The final complicating factor involves the references to the Queen in the Commonwealth Constitution. The oath set out in the Schedule to the Commonwealth Constitution refers to allegiance to ‘Her Majesty Queen Victoria, Her Heirs and successors according to law’. It does not specify which law. However, covering clause 2 in the Commonwealth of Australia Constitution Act states that the provisions in that Act (s 9 of which contains the Commonwealth Constitution) that refer to the Queen ‘shall extend to Her Majesty’s heirs and successors in the sovereignty of the United Kingdom’. Whether this provision imposes a requirement that the ‘Queen’ referred to in the Commonwealth Constitution must be the person who is Queen of the United Kingdom, or whether it is simply a redundant interpretative provision, remains a matter of dispute.

The different approaches to the meaning of covering clause 2

There are three views as to how covering clause 2 operates in Australia. The first is that it mandates that whoever is the sovereign of the United Kingdom is also, by virtue of this external fact, sovereign of Australia. According to this view, a change in the United Kingdom law of succession would have no legal application as part of Australian law, but if it had the effect of changing the sovereign (eg as a result of abdication) then the new sovereign of the United Kingdom would automatically become the new sovereign of Australia because of the operation of covering clause 2.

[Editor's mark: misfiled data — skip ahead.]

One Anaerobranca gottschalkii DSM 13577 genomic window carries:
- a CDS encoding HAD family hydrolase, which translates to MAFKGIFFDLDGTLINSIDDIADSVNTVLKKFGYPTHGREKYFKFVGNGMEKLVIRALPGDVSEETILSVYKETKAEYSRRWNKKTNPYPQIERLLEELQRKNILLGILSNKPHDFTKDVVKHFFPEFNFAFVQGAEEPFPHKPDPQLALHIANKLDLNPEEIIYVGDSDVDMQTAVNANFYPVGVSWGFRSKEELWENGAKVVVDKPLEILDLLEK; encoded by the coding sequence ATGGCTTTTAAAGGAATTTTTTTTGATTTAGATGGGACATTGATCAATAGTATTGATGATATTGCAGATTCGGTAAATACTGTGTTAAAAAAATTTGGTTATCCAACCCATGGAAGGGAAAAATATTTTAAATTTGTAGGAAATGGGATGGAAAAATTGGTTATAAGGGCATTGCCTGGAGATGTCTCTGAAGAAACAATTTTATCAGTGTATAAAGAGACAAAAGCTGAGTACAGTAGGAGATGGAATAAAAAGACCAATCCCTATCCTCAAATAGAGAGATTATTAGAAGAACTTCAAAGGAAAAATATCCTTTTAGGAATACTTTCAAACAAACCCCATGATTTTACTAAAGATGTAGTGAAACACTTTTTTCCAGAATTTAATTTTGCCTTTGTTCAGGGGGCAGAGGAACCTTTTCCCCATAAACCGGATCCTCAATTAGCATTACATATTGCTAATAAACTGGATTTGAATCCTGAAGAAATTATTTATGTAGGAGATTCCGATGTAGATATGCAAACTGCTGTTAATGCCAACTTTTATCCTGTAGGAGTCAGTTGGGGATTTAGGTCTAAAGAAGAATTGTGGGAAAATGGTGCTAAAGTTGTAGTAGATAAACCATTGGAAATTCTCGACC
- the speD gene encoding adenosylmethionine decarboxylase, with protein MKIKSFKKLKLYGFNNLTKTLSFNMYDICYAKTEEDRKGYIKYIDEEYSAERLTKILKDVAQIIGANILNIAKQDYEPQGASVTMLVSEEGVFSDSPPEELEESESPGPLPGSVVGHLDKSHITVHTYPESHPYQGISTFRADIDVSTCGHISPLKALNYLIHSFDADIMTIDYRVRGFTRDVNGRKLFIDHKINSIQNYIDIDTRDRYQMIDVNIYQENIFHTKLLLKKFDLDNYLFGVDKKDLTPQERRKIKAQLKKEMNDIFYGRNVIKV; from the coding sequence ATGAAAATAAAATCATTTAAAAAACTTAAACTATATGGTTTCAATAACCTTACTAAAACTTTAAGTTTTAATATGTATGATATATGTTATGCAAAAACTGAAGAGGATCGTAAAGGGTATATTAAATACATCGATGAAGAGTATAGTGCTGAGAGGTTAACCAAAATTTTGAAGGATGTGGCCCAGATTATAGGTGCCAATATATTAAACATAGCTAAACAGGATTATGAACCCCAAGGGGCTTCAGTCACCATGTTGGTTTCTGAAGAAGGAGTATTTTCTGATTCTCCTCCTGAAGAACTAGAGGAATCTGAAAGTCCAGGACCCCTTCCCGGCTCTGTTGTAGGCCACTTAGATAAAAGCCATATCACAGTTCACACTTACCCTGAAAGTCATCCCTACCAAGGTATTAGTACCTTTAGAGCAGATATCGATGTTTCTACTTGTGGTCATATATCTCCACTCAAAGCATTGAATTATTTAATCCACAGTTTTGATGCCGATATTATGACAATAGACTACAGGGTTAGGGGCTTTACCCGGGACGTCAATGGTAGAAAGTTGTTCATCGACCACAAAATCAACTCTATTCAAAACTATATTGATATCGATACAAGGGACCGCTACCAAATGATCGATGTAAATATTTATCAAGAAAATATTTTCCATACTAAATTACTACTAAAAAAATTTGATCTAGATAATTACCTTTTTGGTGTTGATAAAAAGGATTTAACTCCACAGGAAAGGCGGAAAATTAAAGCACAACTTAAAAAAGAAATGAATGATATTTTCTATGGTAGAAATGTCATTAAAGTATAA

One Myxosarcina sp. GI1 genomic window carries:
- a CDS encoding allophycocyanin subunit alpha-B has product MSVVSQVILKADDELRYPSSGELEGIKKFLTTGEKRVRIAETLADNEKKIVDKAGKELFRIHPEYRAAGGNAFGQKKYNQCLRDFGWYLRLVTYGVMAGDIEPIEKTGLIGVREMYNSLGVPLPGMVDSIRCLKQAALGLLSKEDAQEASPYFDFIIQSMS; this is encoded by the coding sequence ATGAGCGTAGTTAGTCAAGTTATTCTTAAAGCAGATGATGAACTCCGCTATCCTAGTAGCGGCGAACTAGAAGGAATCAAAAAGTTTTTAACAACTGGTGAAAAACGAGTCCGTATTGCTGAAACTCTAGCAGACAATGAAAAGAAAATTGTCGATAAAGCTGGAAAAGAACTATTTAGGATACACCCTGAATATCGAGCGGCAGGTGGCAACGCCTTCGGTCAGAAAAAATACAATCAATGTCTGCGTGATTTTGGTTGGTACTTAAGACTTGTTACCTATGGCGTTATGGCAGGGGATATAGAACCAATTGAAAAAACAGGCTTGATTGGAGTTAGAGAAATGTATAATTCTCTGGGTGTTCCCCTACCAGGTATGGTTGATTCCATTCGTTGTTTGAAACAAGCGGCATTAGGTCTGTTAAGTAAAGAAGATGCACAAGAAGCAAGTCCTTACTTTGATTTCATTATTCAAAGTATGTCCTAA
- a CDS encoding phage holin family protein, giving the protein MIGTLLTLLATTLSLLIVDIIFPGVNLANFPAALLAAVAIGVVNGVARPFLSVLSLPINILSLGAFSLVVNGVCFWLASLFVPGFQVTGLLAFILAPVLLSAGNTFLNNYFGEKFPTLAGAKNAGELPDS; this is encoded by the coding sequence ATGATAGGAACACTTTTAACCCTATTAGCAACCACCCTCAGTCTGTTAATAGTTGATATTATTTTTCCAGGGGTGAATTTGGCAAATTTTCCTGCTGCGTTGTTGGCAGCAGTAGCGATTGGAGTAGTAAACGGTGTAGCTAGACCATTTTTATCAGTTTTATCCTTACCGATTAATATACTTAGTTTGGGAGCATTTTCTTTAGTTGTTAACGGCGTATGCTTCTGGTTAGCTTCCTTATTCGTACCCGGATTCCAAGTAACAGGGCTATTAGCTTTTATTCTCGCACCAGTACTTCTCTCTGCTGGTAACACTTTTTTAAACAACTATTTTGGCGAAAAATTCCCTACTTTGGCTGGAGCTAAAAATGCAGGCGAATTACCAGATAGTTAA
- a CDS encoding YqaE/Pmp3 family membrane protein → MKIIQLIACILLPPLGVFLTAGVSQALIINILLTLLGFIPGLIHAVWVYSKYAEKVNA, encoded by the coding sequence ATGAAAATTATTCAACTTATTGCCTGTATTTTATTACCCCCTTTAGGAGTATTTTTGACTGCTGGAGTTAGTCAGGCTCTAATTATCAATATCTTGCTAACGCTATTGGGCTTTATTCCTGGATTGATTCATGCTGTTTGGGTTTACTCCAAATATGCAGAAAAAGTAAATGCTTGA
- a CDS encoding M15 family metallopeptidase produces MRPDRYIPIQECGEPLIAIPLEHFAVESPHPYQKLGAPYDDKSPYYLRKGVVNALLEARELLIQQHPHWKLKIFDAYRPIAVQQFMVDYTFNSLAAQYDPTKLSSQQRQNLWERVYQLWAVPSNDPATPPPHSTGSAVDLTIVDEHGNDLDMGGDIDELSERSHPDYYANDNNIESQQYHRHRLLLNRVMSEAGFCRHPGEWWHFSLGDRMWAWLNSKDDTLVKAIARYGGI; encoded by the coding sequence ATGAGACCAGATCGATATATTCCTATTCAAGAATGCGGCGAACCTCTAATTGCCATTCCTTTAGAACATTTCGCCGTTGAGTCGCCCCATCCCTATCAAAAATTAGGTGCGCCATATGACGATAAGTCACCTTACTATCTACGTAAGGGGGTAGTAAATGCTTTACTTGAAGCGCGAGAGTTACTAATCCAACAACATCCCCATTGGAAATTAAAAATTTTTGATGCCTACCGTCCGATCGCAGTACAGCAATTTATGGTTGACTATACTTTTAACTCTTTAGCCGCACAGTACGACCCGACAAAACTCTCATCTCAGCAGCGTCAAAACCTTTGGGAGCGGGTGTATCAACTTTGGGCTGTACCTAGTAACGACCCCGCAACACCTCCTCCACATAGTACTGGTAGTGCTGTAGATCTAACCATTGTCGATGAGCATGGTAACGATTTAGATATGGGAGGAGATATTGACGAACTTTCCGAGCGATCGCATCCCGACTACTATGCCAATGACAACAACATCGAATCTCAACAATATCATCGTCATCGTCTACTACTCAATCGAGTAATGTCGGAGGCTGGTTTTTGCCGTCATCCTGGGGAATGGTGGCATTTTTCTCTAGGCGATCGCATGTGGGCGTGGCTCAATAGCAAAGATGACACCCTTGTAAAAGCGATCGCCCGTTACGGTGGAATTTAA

The second view is that covering clause 2 is merely an interpretative provision which simply assumes, but does not enact, the existence of a succession law that is operative in Australia. According to this view, covering clause 2 operates to ensure that references to the sovereign are not taken to be confined to the sovereign at the time of the enactment, but extend to whoever happens to be the sovereign from time to time in accordance with the applicable law. This view is consistent with the position in Canada where the equivalent provision was repealed because it was regarded as a redundant interpretative provision, rather than a substantive requirement. The consequence in Australia of this approach is that, as the United Kingdom can no longer legislate for Australia, the applicable law would be the pre-existing law of succession as altered by Australian law.

The third view, which falls between the two extremes is that covering clause 2 incorporated by reference into the Commonwealth of Australia Constitution Act the British laws of succession to the throne. Under s 4 of the Statute of Westminster, those laws could be amended or repealed by United Kingdom legislation to which Australia had given its request and consent. That is no longer the case as s 1 of the Australia Acts provides that no Act of the United Kingdom Parliament may now extend to Australia as part of Australian law. In Sue v Hill (1999) 199 CLR 462, three Justices of the High Court of Australia noted that covering clause 2 identifies the Queen ‘as the person occupying the hereditary office of Sovereign of the United Kingdom under rules of succession established in the United Kingdom’. Their Honours went on to state at [93]: